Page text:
What does that mean for the term “intrinsic value”? Of course, the concept is obviously meaningless. A thing can’t have a value intrinsically since the value of that thing is entirely subjective to the person (or other conscious being) that desires it. Gold has no intrinsic value; Bitcoin has no intrinsic value; dollars have no intrinsic value.

So why did I talk about intrinsic value in that article? As mentioned, what I was really talking about were intrinsic properties that make something likely to be valued given a specific set of assumptions about the beings that are valuing it. The term “intrinsic” is important in this context since it adds a distinction from extrinsic properties.

This is where I made a mistake in my previous article that I want to own up to, and why I said I stand by almost everything. I said that money has intrinsic value as a medium of exchange and store of value. That was wrong. These are extrinsic properties not intrinsic. They are reasons that things used as money have value, but they’re extrinsic to the thing itself. The thing has these properties because we assign them to it, not as a natural property of the thing itself.

However, I wasn’t just speaking from a place of ignorance; I was actually just jumping several steps ahead of myself and failing to explain that jump to the reader. We bestow these extrinsic properties on to a thing only when it has intrinsic properties that make it valuable for us to do so. If we tried to bestow these extrinsic properties on things that are unsuitable because of their intrinsic properties, we’d quickly lose them. It’s hard to use “fresh air” as a medium of exchange because transporting it effectively is difficult, and most simple acts of verifying it tend to ruin it in the process. Gold is much better than air. And Bitcoin is much better than gold. These aren’t due to the extrinsic properties we assigned but indeed due to the intrinsic properties that allow us to assign these extrinsic properties more firmly.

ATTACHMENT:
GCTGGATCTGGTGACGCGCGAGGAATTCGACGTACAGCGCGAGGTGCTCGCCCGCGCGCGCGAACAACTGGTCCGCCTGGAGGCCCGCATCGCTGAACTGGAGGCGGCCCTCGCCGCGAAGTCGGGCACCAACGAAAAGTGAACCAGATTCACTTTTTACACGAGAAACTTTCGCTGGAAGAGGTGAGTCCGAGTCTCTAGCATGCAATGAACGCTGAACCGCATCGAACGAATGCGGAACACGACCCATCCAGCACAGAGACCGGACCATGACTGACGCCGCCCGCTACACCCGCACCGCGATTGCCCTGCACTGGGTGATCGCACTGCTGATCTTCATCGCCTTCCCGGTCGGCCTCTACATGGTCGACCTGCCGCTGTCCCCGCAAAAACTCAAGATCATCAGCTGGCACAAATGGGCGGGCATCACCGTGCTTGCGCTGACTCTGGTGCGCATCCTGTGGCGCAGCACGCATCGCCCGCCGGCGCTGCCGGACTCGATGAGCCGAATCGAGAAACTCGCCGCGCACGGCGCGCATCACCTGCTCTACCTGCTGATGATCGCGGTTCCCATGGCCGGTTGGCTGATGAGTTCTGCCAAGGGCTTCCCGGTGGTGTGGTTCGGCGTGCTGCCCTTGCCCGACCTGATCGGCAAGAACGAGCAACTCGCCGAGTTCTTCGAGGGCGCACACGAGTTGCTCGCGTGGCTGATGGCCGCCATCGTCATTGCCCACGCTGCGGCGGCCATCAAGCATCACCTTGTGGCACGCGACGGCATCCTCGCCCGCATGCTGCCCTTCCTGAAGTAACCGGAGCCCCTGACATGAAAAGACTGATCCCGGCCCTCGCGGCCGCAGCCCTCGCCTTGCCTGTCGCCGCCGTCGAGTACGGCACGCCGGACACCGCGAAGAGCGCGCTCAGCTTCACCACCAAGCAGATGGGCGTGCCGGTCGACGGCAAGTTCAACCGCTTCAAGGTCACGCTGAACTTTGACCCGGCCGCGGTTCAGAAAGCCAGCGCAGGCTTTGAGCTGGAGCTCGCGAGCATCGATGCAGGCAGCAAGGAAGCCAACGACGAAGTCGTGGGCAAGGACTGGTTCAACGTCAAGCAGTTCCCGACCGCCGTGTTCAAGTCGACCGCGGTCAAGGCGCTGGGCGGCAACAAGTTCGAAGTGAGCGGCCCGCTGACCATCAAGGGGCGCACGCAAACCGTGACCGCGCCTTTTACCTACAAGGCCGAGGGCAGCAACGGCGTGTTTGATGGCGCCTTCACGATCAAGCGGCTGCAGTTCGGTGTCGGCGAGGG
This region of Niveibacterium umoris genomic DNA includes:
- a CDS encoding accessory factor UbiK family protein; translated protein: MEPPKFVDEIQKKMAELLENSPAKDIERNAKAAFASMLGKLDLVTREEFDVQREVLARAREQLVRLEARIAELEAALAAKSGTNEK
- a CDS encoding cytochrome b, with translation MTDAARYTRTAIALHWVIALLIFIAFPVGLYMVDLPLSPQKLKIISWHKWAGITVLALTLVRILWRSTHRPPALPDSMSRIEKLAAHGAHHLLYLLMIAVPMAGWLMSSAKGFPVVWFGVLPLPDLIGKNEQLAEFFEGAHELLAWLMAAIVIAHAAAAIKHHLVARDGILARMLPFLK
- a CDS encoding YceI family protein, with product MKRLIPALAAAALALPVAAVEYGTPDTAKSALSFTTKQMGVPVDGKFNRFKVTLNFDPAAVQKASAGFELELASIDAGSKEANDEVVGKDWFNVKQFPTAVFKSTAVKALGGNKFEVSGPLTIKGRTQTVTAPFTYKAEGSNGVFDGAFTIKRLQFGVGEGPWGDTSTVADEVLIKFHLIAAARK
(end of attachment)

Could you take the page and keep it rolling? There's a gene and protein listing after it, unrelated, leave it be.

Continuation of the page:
“Gold bugs” like the outspoken American economist Peter Schiff fail to understand this. They talk about intrinsic value in relation to the reasons people value a thing outside of monetary value. That is, they consider gold to be intrinsically valuable because you can use it in electronics and jewellery, food to be intrinsically valuable because you can eat it, wood to be intrinsically valuable for your ability to burn it for heat and so on.

They’re not actually wrong, they just miss the point.  I even mentioned several of these things as intrinsic values (again: intrinsic properties that people find valuable) in the Honest Money article.  The point however is that these “intrinsic values” have nothing to do with whether or not the thing in question functions well as money and – as discussed further in the Honest Money article – they actually detract from a thing’s ability to find a fair market value as they distort both the supply and demand sides of the equation causing them to be worse money than if they didn’t have other non-monetary uses/value.

To summarise: Properties of things – both intrinsic and extrinsic – are why we value things. Value is subjective and personal. Market value is an emergent aggregation. Good money has intrinsic properties that make it easy to bestow the extrinsic properties of money upon it.